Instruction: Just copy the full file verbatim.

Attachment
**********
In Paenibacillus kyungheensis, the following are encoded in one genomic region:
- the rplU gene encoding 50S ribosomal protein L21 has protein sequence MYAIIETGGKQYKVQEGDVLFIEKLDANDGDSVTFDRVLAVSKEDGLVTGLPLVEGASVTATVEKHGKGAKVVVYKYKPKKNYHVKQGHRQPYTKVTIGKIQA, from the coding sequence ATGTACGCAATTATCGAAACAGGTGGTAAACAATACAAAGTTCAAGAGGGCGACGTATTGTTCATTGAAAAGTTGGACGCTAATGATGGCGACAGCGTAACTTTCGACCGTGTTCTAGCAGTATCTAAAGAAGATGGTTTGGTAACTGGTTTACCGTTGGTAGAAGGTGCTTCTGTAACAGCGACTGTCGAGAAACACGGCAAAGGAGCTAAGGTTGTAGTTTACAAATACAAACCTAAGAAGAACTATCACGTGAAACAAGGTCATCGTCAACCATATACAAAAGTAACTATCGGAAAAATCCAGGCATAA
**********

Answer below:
In Paenibacillus kyungheensis, the following are encoded in one genomic region:
- the rplU gene encoding 50S ribosomal protein L21 has protein sequence MYAIIETGGKQYKVQEGDVLFIEKLDANDGDSVTFDRVLAVSKEDGLVTGLPLVEGASVTATVEKHGKGAKVVVYKYKPKKNYHVKQGHRQPYTKVTIGKIQA, from the coding sequence ATGTACGCAATTATCGAAACAGGTGGTAAACAATACAAAGTTCAAGAGGGCGACGTATTGTTCATTGAAAAGTTGGACGCTAATGATGGCGACAGCGTAACTTTCGACCGTGTTCTAGCAGTATCTAAAGAAGATGGTTTGGTAACTGGTTTACCGTTGGTAGAAGGTGCTTCTGTAACAGCGACTGTCGAGAAACACGGCAAAGGAGCTAAGGTTGTAGTTTACAAATACAAACCTAAGAAGAACTATCACGTGAAACAAGGTCATCGTCAACCATATACAAAAGTAACTATCGGAAAAATCCAGGCATAA